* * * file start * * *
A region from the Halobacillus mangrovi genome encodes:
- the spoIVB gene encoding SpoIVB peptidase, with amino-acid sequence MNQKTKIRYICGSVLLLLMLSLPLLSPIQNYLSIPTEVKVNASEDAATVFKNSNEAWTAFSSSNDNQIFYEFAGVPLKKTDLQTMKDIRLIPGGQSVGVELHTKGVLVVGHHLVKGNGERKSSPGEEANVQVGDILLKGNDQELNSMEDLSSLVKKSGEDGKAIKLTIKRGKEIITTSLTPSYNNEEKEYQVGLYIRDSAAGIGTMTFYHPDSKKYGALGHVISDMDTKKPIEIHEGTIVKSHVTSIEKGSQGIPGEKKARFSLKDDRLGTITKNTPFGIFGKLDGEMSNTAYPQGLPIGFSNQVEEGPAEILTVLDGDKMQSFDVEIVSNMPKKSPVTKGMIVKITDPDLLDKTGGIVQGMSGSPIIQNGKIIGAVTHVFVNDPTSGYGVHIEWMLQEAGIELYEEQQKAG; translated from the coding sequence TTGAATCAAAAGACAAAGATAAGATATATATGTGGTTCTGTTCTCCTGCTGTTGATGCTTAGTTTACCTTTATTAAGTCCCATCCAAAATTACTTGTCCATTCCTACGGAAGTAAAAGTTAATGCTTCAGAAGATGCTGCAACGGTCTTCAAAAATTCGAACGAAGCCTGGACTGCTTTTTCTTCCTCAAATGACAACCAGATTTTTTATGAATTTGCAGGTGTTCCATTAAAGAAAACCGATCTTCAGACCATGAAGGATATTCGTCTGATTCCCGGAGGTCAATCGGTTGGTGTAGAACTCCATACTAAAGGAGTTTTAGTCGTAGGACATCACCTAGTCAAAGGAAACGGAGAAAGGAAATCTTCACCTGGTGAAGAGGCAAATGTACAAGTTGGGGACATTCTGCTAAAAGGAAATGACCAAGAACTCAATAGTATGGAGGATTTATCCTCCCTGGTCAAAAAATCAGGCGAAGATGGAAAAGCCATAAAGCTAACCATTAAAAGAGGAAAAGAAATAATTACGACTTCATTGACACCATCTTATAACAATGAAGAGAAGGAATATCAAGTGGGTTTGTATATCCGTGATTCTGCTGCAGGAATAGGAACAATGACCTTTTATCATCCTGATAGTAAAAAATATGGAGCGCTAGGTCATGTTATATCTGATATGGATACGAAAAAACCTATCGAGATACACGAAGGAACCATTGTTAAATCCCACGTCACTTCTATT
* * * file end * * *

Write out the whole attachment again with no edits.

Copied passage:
A region from the Halobacillus mangrovi genome encodes:
- the spoIVB gene encoding SpoIVB peptidase, with amino-acid sequence MNQKTKIRYICGSVLLLLMLSLPLLSPIQNYLSIPTEVKVNASEDAATVFKNSNEAWTAFSSSNDNQIFYEFAGVPLKKTDLQTMKDIRLIPGGQSVGVELHTKGVLVVGHHLVKGNGERKSSPGEEANVQVGDILLKGNDQELNSMEDLSSLVKKSGEDGKAIKLTIKRGKEIITTSLTPSYNNEEKEYQVGLYIRDSAAGIGTMTFYHPDSKKYGALGHVISDMDTKKPIEIHEGTIVKSHVTSIEKGSQGIPGEKKARFSLKDDRLGTITKNTPFGIFGKLDGEMSNTAYPQGLPIGFSNQVEEGPAEILTVLDGDKMQSFDVEIVSNMPKKSPVTKGMIVKITDPDLLDKTGGIVQGMSGSPIIQNGKIIGAVTHVFVNDPTSGYGVHIEWMLQEAGIELYEEQQKAG; translated from the coding sequence TTGAATCAAAAGACAAAGATAAGATATATATGTGGTTCTGTTCTCCTGCTGTTGATGCTTAGTTTACCTTTATTAAGTCCCATCCAAAATTACTTGTCCATTCCTACGGAAGTAAAAGTTAATGCTTCAGAAGATGCTGCAACGGTCTTCAAAAATTCGAACGAAGCCTGGACTGCTTTTTCTTCCTCAAATGACAACCAGATTTTTTATGAATTTGCAGGTGTTCCATTAAAGAAAACCGATCTTCAGACCATGAAGGATATTCGTCTGATTCCCGGAGGTCAATCGGTTGGTGTAGAACTCCATACTAAAGGAGTTTTAGTCGTAGGACATCACCTAGTCAAAGGAAACGGAGAAAGGAAATCTTCACCTGGTGAAGAGGCAAATGTACAAGTTGGGGACATTCTGCTAAAAGGAAATGACCAAGAACTCAATAGTATGGAGGATTTATCCTCCCTGGTCAAAAAATCAGGCGAAGATGGAAAAGCCATAAAGCTAACCATTAAAAGAGGAAAAGAAATAATTACGACTTCATTGACACCATCTTATAACAATGAAGAGAAGGAATATCAAGTGGGTTTGTATATCCGTGATTCTGCTGCAGGAATAGGAACAATGACCTTTTATCATCCTGATAGTAAAAAATATGGAGCGCTAGGTCATGTTATATCTGATATGGATACGAAAAAACCTATCGAGATACACGAAGGAACCATTGTTAAATCCCACGTCACTTCTATT